change in the thought-process of the taxi driver and in his general attitude towards the political happenings in the country in a realistic manner. Because
of his work experience in Saudi-Arabia Man-seop thinks that Koreans should be happy with what they have. The student protests in the country are merely a
nuisance as his work is affected by them and when it comes to politics he simply follows the lead of president Chun Doo-hwan and his military dictatorship.
Only when he sees the cruel and brutal actions of the military in Gwangju his eyes are opened. The pictures of the senseless killing of peaceful students are
burnt into his head and so he might be able to pretend that he is happy returning to his daughter with all the money earned after having left behind the
reporter, but only for a short time until all the things he has seen resurface before his inner eye and he gets pangs of conscience. He, too, needs to do
something for Korea for it not to remain the country where things like this are order of the day.
As not to be expected otherwise we get to see the protests wrapped in disturbing pictures. Especially the color palette utilized manages to give the events
a very dark note at times. Unfortunately, there are a few scenes in which the killings of the students get a tad too melodramatic in tone thanks to repetitions,
slow-motion and a soundtrack coming more to the foreground. "A Taxi Driver" actually stands above such standard tools of dramas which are supposed to emotionally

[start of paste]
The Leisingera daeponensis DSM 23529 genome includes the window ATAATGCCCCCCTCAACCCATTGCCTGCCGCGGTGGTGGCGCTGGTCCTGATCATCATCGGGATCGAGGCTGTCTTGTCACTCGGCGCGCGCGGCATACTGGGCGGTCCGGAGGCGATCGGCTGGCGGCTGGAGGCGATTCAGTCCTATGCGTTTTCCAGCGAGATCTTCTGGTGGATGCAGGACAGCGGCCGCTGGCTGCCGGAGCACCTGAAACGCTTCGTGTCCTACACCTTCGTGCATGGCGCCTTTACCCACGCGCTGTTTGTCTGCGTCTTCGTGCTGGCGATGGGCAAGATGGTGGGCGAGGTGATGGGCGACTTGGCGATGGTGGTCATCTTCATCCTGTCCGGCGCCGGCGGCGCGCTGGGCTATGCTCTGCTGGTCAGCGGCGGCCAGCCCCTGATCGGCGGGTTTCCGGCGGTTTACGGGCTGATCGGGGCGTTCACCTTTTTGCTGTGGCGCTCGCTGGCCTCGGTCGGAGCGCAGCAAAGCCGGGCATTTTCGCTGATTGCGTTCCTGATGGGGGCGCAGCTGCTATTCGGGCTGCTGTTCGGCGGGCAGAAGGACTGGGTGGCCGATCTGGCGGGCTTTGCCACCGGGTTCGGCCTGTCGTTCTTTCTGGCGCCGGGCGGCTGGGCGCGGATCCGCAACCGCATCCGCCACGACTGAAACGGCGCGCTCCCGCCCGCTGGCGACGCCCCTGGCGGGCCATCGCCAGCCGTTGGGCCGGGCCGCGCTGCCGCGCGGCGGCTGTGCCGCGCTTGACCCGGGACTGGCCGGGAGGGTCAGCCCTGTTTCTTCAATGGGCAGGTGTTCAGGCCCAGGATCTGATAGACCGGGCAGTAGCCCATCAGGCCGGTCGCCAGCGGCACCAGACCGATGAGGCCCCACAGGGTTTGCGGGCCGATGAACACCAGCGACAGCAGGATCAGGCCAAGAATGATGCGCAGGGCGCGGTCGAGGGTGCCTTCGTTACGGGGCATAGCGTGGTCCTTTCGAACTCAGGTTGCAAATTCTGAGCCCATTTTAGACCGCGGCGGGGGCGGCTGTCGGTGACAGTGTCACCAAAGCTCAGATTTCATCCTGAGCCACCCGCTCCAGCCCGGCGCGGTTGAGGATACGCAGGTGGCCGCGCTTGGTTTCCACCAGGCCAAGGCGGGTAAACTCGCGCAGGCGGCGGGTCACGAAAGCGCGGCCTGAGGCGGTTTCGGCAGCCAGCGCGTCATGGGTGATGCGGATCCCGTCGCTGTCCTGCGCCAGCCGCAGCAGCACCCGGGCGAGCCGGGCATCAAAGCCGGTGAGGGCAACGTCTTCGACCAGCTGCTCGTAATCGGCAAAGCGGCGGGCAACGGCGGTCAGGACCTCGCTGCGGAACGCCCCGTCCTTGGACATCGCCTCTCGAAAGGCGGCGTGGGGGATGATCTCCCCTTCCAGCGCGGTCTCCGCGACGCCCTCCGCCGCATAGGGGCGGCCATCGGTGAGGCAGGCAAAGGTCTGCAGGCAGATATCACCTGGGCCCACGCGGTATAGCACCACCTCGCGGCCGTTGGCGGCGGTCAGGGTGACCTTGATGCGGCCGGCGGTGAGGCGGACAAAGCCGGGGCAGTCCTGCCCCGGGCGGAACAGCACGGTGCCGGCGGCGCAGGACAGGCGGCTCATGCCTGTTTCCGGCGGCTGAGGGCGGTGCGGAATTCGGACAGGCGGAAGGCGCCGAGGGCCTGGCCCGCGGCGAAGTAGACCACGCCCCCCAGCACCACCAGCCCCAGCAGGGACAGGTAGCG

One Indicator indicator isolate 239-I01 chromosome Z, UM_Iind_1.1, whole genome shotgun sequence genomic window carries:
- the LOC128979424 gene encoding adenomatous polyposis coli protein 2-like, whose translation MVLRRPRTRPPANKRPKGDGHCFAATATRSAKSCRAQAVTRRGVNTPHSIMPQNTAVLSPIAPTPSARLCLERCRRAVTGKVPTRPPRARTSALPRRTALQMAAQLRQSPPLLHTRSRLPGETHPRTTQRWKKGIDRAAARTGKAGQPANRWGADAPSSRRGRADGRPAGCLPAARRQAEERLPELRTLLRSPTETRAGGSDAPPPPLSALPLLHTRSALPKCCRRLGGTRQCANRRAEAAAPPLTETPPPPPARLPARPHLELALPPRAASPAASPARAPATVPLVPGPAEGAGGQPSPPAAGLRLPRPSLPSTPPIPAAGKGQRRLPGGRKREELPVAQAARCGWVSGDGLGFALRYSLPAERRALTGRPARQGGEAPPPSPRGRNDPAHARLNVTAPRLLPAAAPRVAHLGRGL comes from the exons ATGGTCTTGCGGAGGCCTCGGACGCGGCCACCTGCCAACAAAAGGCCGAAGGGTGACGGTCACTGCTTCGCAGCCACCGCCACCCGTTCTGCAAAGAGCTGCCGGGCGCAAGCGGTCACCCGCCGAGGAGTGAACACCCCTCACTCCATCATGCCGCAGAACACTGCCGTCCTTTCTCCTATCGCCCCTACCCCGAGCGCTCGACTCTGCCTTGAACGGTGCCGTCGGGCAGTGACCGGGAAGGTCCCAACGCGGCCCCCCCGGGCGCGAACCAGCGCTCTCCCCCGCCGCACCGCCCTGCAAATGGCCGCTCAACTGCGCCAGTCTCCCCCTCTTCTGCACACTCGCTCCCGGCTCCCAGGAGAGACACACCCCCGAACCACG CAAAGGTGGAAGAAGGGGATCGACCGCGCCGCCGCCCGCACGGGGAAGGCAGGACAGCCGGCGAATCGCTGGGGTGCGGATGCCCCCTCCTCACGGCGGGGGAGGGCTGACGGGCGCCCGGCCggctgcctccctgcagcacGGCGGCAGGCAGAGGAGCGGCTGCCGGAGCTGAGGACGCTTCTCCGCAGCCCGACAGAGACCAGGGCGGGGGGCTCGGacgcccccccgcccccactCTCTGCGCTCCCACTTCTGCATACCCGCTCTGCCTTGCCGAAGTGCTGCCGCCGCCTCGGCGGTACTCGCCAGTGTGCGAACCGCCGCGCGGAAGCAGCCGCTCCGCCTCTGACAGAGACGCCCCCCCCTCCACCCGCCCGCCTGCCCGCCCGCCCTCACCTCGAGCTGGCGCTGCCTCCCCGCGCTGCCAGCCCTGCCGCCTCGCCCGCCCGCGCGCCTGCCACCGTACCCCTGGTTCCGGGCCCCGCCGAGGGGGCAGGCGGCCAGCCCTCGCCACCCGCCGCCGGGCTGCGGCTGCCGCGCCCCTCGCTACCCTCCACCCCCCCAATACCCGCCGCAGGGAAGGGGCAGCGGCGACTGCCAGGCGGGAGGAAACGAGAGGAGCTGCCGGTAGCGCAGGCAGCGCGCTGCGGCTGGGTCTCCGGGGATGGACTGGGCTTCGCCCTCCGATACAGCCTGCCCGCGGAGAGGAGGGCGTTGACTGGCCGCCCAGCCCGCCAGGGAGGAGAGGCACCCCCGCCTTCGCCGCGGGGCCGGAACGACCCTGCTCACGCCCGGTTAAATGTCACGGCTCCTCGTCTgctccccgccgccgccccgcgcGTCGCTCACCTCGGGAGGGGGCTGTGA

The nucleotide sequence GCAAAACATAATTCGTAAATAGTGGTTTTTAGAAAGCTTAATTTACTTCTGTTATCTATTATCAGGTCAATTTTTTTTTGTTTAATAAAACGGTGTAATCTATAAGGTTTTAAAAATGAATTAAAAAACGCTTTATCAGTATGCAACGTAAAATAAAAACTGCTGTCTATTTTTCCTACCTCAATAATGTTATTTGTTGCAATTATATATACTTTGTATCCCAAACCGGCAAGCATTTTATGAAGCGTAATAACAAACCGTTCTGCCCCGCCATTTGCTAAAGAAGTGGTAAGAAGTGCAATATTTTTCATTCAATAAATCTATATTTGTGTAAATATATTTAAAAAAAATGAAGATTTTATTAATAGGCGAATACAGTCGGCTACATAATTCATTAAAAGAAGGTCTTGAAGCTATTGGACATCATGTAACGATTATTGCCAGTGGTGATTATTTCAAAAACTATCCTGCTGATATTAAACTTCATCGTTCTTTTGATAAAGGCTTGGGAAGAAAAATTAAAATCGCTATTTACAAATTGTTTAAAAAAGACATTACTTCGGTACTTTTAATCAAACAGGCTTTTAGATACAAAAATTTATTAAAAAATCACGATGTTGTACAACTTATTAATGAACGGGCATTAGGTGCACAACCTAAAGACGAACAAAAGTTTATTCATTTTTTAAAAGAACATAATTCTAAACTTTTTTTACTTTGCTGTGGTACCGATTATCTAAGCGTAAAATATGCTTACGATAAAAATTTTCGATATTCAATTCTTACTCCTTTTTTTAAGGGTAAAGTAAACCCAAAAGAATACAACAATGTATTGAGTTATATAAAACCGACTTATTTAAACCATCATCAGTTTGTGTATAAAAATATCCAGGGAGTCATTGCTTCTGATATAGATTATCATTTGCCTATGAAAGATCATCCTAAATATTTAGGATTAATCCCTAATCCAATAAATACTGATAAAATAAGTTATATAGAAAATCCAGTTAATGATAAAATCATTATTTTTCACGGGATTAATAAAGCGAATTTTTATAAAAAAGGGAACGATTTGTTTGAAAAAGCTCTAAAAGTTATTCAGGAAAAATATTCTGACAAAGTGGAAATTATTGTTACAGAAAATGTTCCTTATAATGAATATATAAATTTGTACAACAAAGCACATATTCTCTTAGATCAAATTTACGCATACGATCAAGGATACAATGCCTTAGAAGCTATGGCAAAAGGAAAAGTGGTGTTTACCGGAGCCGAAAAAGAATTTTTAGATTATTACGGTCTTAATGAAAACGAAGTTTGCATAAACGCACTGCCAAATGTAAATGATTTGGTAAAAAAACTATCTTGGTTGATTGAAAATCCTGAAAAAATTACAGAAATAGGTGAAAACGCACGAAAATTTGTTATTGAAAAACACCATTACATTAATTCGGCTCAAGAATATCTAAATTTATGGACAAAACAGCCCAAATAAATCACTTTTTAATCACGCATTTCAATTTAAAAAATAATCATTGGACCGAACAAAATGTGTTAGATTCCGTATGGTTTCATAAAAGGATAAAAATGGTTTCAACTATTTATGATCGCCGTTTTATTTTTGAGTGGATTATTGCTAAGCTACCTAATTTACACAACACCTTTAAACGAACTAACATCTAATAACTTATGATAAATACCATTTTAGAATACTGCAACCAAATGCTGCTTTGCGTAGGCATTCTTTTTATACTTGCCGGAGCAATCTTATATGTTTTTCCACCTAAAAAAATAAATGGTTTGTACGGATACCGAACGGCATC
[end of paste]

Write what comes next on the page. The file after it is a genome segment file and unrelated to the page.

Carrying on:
touch us. In fact, Jang Hoon's work is a lot less emotionally charged than you would expect and this gives the events almost a domcumentary vibe. The slow
pacing also adds to this impression which is reflected in almost unnecessarily lengthy captured scenes of get-togethers. This is supposed to show the
everyday life which stands in stark contrast to the atrocities committed by the government.
Every now and then there are also a few quite thrilling scenes in which reporter and taxi driver have to escape the military. Those pretty well working moments grow into action scenes, though, which seem out of place in the film and aren't captured that convincing either. Being more appealing are those moments when we get to know more about the taxi driver's private life or when the relationship between him and the reporter is deepened. The language barrier may cause a certain distance to always be apparent between the two, but what they experience together and suffer through welds them together on a different level, which makes the farewell between the two an unceremonious one, but also one that manages to move. When the credits roll we also see the real Hinzpeter - who died at the end of 2016 - in an interview which shows us that the relationship between the protagonists of "A Taxi Driver" may be on point despite artistic license here and there. In the end, there may be a few cinematic weaknesses, but this drama simply tells a story that needs to be heard/seen.